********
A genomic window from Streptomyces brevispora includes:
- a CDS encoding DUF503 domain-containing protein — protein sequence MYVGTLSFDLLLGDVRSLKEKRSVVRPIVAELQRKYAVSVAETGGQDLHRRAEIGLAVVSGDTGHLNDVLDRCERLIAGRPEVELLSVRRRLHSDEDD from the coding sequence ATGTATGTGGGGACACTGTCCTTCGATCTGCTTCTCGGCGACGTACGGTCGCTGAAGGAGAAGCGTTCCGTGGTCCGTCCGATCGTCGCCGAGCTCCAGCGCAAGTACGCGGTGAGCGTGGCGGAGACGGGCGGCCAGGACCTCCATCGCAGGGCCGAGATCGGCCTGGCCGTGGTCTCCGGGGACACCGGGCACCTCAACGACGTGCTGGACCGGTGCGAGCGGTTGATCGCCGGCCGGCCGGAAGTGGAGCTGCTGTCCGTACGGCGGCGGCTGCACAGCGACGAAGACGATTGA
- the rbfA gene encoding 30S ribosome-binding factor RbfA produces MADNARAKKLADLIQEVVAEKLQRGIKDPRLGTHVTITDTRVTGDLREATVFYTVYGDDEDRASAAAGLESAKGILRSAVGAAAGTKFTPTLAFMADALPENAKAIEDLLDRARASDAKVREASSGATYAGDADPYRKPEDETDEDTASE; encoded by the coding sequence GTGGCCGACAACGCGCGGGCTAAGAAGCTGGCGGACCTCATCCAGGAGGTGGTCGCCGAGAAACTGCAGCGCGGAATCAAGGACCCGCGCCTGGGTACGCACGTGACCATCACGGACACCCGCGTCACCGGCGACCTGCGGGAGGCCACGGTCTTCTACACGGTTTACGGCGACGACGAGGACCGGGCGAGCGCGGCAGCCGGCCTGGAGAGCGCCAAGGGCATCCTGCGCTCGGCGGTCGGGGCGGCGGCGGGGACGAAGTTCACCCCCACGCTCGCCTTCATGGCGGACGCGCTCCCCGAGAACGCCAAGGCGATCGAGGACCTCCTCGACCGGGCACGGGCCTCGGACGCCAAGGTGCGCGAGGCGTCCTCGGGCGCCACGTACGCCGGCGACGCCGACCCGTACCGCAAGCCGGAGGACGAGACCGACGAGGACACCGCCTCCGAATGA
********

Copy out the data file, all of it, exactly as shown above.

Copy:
A genomic window from Streptomyces brevispora includes:
- a CDS encoding DUF503 domain-containing protein — protein sequence MYVGTLSFDLLLGDVRSLKEKRSVVRPIVAELQRKYAVSVAETGGQDLHRRAEIGLAVVSGDTGHLNDVLDRCERLIAGRPEVELLSVRRRLHSDEDD from the coding sequence ATGTATGTGGGGACACTGTCCTTCGATCTGCTTCTCGGCGACGTACGGTCGCTGAAGGAGAAGCGTTCCGTGGTCCGTCCGATCGTCGCCGAGCTCCAGCGCAAGTACGCGGTGAGCGTGGCGGAGACGGGCGGCCAGGACCTCCATCGCAGGGCCGAGATCGGCCTGGCCGTGGTCTCCGGGGACACCGGGCACCTCAACGACGTGCTGGACCGGTGCGAGCGGTTGATCGCCGGCCGGCCGGAAGTGGAGCTGCTGTCCGTACGGCGGCGGCTGCACAGCGACGAAGACGATTGA
- the rbfA gene encoding 30S ribosome-binding factor RbfA produces MADNARAKKLADLIQEVVAEKLQRGIKDPRLGTHVTITDTRVTGDLREATVFYTVYGDDEDRASAAAGLESAKGILRSAVGAAAGTKFTPTLAFMADALPENAKAIEDLLDRARASDAKVREASSGATYAGDADPYRKPEDETDEDTASE; encoded by the coding sequence GTGGCCGACAACGCGCGGGCTAAGAAGCTGGCGGACCTCATCCAGGAGGTGGTCGCCGAGAAACTGCAGCGCGGAATCAAGGACCCGCGCCTGGGTACGCACGTGACCATCACGGACACCCGCGTCACCGGCGACCTGCGGGAGGCCACGGTCTTCTACACGGTTTACGGCGACGACGAGGACCGGGCGAGCGCGGCAGCCGGCCTGGAGAGCGCCAAGGGCATCCTGCGCTCGGCGGTCGGGGCGGCGGCGGGGACGAAGTTCACCCCCACGCTCGCCTTCATGGCGGACGCGCTCCCCGAGAACGCCAAGGCGATCGAGGACCTCCTCGACCGGGCACGGGCCTCGGACGCCAAGGTGCGCGAGGCGTCCTCGGGCGCCACGTACGCCGGCGACGCCGACCCGTACCGCAAGCCGGAGGACGAGACCGACGAGGACACCGCCTCCGAATGA